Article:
It's hard to believe that in just a couple of weeks, I will begin the third season of "5-Alarm Task Force: News & Issues for Today's First Responders." When I started the podcast back in 2016, though I had a good deal of experience in radio, audio and visual, I barely knew what a "podcast" was. It all came about after some friendly (at least I think it was friendly) cajoling my several "friends" I had met via Twitter. About 99% of us current or former firefighters and initially, we did what any small group of firefighters do, we talked about our biggest "jobs," rescues, officers who don't understand us, chiefs who don't care, etc.
However, it didn't take long, once we got to know each other, that we all shared serious concerns about the job we love to do. Basically, we morphed from big-mouth braggarts to concerned firefighters. At this stage, we began discussing important issues, such as tactics, leadership, the incoming generation, cancer in the fire service and so much more.
It was important to me to stress to my colleagues that I was not quite a seasoned as they were; I had only put in eight years as a volunteer firefighter/EMT before a serious knee injury forced me off the line. However, my vocation had me working as both an educational director or executive director of non-profit organizations, which meant that 99% of the people I dealt with were members of the organization who were volunteering their time to serve as leaders in one capacity or another. Thus, a great deal of what I had learned regarding leadership training came from that environment. That turned out to be part of the platform that started my social media "buddies" to begin educating me about podcasts.
Thanks to their efforts and a lot of my own research as to what made a "good" podcast, as well as my research into the technical side (what I refer to as the "fun stuff") I decided to give it a go. And to start, I pushed back against those who had been the most vociferous of voices and told them that they would have to be my first guests. They agreed. Those first two included my now good friend, Capt. Joe DeVito of the Ft. Myers Beach Fire Protection District and a good friend of his, Grant Schwalbe. (Who I will finally get to meet in October at the 2018 Great Florida Fire School!)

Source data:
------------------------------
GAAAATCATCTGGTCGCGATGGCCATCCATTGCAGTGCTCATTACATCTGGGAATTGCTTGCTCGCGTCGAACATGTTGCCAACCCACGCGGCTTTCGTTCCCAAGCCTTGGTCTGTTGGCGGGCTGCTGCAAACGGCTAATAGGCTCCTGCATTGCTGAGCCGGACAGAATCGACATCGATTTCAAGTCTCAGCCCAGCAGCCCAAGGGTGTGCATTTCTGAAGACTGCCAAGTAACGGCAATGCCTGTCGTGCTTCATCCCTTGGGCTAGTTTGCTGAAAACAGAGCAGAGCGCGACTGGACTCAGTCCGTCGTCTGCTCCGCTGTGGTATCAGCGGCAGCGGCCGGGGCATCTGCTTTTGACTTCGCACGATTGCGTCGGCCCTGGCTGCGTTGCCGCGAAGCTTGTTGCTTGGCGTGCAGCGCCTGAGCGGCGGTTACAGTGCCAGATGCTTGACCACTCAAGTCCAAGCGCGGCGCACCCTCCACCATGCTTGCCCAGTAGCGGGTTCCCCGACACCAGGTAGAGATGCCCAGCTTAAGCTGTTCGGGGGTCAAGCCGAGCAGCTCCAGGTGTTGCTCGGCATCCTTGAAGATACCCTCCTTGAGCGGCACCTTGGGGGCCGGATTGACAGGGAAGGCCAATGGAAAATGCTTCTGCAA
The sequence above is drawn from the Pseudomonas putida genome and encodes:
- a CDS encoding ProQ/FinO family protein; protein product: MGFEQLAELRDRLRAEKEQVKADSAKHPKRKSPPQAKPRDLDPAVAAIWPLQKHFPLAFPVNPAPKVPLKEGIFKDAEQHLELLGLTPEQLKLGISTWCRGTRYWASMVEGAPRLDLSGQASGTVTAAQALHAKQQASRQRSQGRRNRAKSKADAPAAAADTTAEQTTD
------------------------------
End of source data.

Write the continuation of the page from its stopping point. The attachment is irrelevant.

I only had the most basic of equipment, so much so that I had to use an open mic to pick up the audio from my cellphone's speaker as I interviewed those two guests. And of course, my dog barked, the cat meowed and the delivery guy showed up, ringing the door bell several times. Nevertheless, I did some more research and finally created the best set-up I could. And that was over 60 episodes ago.
On August 14th, I will conduct my first interview for the third season of "5-Alarm Task Force," and they continue from there throughout the Fall. Similar to an article I wrote about leadership that was published on FIREHOUSE.com, those first episodes were the seeds that I planted to create this podcast. Over the subsequent two years, I have done my best to nurture and help my podcast grow into one that any member of the fire service would not only be interested in listening to, but who would also walk away with some level of new knowledge.
If you would like to help me nurture and "grow" the mission of "5-Alarm Task Force." please visit igg.me/at/5-AlarmTFPodcast Thank you!
Steve Greene is the president of 5-Alarm Task Force Corp., a 501 (c) (3), non-profit company and the Creator/Host of the "5-Alarm Task Force" podcast.